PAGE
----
By A.J. Gross, C.P.A., E.A.
I run across a lot of clients that do not keep track of their business miles. It can be a pain to record your business miles. However, not having sufficient records for your business miles will cause more headaches down the road if you are audited by the IRS. Use one of the following methods to satisfy the IRS record keeping requirements for business miles.
1) Mileage Log Book – Keep a log book in your car. When you are planning to drive for business, document the date, starting point, ending destination, number of business miles, and purpose of the business trip. At the end of the year, add up all the business miles driven to determine your business mileage expense.
2) Calendar and Microsoft Excel – Use a calendar to keep track of all of your business meetings. When you add a new business meeting to your calendar, record the meeting location. Your calendar can now be used to develop a mileage log using Microsoft Excel. Then spend an hour or two every month to enter all your business meetings into Excel. Record the date of the business meeting, starting point, ending destination, number of miles, and purpose of business meeting.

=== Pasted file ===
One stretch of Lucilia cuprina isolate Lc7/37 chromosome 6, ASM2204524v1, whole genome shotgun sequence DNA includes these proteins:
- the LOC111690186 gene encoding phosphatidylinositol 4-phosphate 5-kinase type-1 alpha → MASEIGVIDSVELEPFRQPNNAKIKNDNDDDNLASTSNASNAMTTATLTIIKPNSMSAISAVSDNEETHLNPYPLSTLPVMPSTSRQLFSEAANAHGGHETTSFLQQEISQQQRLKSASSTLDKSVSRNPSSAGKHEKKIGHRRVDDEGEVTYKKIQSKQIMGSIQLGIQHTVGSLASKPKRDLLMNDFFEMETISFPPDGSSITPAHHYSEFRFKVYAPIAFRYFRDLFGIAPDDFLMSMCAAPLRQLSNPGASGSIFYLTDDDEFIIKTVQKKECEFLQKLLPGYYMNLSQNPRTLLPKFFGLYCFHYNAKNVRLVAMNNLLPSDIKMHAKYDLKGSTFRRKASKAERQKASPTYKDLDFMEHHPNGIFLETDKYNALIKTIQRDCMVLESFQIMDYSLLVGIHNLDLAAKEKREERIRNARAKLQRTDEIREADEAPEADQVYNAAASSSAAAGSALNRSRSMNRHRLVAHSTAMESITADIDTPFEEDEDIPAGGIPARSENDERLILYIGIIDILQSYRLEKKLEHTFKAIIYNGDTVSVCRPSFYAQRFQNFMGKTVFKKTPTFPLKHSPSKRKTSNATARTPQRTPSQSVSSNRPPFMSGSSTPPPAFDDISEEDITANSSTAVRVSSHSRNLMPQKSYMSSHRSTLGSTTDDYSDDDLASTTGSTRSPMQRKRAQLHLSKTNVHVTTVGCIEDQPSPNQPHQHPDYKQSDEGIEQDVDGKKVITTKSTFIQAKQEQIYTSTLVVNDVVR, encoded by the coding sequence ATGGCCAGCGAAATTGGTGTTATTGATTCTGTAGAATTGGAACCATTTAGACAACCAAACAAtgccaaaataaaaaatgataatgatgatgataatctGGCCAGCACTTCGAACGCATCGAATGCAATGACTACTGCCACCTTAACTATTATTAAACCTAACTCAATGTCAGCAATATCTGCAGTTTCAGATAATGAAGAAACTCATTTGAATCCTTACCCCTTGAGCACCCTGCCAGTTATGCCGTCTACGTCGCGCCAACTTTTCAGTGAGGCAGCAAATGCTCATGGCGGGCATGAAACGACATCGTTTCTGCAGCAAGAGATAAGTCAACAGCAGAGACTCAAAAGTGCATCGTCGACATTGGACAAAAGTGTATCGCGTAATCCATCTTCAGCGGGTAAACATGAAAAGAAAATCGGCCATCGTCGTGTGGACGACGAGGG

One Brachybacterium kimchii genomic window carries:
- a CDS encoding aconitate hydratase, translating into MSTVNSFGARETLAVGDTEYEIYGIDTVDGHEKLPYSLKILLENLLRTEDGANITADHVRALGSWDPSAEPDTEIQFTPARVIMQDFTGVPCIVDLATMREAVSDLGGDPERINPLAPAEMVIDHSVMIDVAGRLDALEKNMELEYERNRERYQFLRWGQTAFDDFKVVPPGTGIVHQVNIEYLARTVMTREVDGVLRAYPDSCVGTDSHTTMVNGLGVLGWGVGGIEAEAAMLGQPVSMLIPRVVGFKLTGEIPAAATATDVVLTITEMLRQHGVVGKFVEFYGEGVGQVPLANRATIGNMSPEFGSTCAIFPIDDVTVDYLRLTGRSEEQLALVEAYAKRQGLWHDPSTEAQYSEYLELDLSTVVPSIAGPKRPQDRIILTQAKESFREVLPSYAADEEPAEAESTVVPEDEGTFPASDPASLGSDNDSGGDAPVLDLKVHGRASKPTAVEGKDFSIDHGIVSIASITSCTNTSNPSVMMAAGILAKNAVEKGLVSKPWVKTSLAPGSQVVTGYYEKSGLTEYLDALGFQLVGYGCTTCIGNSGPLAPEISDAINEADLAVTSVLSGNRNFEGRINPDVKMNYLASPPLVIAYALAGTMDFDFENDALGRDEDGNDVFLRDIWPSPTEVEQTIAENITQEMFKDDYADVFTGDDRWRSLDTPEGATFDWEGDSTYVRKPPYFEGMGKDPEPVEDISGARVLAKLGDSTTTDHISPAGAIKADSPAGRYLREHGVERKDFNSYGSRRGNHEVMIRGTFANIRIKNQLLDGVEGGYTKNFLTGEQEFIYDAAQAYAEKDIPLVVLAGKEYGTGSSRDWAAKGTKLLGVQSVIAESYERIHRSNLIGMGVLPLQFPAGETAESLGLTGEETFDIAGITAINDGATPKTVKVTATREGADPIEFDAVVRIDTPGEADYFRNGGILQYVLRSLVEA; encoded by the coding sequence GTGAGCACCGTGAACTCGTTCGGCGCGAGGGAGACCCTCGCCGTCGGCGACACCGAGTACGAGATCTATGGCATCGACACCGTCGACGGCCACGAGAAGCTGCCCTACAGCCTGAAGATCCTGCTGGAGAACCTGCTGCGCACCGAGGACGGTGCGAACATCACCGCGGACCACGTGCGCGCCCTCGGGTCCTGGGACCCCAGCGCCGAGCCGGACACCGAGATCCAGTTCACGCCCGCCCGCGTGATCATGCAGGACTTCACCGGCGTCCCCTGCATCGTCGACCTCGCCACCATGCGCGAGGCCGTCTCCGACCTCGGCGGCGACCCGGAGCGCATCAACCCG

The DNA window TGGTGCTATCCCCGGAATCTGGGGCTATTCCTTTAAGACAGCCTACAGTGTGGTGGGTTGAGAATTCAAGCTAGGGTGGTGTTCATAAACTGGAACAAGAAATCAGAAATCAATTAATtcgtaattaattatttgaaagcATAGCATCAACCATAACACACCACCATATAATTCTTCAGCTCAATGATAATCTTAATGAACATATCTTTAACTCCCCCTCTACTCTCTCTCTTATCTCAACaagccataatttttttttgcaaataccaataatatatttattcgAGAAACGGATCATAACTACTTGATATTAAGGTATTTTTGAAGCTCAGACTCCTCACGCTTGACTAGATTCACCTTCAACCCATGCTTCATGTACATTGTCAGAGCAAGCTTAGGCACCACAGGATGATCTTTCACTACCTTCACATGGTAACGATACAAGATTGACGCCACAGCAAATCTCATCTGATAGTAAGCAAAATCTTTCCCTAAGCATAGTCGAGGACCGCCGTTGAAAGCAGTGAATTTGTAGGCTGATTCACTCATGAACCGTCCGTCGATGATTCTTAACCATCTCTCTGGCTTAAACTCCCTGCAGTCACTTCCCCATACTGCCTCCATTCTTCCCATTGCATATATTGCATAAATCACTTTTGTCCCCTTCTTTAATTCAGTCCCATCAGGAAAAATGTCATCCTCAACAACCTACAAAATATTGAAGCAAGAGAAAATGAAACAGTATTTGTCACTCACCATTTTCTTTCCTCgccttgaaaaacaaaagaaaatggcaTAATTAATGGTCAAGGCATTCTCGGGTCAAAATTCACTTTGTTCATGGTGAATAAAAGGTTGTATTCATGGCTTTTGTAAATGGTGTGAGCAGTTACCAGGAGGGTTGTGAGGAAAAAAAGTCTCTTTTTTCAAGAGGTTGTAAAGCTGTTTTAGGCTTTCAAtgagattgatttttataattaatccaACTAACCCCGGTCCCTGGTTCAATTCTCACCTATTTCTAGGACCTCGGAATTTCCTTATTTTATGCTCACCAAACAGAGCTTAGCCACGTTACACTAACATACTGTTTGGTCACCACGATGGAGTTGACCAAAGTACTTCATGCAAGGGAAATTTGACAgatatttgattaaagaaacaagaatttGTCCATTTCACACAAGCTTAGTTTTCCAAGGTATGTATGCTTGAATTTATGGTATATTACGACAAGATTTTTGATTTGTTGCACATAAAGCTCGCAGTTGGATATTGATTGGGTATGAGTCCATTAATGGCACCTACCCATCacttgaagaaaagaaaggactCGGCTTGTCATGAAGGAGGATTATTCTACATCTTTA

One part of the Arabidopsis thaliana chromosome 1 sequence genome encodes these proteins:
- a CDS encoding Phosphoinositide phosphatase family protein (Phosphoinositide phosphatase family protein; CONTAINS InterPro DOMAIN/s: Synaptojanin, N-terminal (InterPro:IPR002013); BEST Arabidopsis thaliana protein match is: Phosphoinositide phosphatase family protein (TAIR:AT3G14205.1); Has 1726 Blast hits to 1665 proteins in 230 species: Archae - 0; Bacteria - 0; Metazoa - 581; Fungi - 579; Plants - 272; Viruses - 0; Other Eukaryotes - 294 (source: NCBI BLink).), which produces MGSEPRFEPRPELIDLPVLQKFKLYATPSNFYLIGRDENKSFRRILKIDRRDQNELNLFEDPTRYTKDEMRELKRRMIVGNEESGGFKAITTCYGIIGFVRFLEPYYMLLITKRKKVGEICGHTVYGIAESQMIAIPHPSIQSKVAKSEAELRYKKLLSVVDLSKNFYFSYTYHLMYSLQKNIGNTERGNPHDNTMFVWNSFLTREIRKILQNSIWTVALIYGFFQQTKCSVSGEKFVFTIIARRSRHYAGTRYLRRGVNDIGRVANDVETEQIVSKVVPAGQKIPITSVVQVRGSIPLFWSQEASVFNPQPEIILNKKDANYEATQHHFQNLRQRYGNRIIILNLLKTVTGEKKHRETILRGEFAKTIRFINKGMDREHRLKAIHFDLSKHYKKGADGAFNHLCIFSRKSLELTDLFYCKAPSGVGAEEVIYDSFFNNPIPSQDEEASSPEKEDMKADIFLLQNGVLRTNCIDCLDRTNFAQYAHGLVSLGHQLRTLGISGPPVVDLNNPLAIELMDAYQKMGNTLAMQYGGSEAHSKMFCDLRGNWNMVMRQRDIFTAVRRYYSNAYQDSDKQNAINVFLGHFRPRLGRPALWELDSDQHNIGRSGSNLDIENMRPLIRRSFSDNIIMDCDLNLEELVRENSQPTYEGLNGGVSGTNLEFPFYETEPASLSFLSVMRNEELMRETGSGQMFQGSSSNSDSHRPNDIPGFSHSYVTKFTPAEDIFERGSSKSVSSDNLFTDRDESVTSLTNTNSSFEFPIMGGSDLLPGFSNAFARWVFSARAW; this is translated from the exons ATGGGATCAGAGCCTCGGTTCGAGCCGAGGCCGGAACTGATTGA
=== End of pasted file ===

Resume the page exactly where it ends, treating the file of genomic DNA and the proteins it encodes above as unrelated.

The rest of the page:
3) Get an App – There are several mileage tracker apps available for iPhone and Android smart phones. You start the mileage tracker app before leaving for your business meeting. The app is stopped when you arrive at your destination. Finally, you enter in the business purpose of the trip. The app will develop a business mileage report for you.
4) Sampling Method – Use a calendar to keep track of all your business meetings. Document the beginning of the year odometer reading and end of the year odometer reading. I recommend you keep oil change or auto repair receipts. Auto repair shops will record your odometer readings on the receipts. Then keep track of all business miles for the first three months of the year. You can use a log book, Excel, or smart phone app. Finally, estimate your business miles for the remaining nine months based on actual business miles driven in the first three months and your business calendar.
IRS Circular 230 Disclosure: To the extent this writing contains advice on a federal tax issue, the advice is not intended to be used, and cannot be used, for the purpose of (i) avoiding penalties under the Internal Revenue Code, or (ii) promoting, marketing, or recommending to another party any transaction or matter addressed in this communication.
A.J. Gross, C.P.A., E.A. is President of ALG Tax Solutions. A.J. Gross can be contacted at [email protected] or www.ALGTaxSolutions.com.
This was published in the December 29, 2013 – January 11, 2014 edition.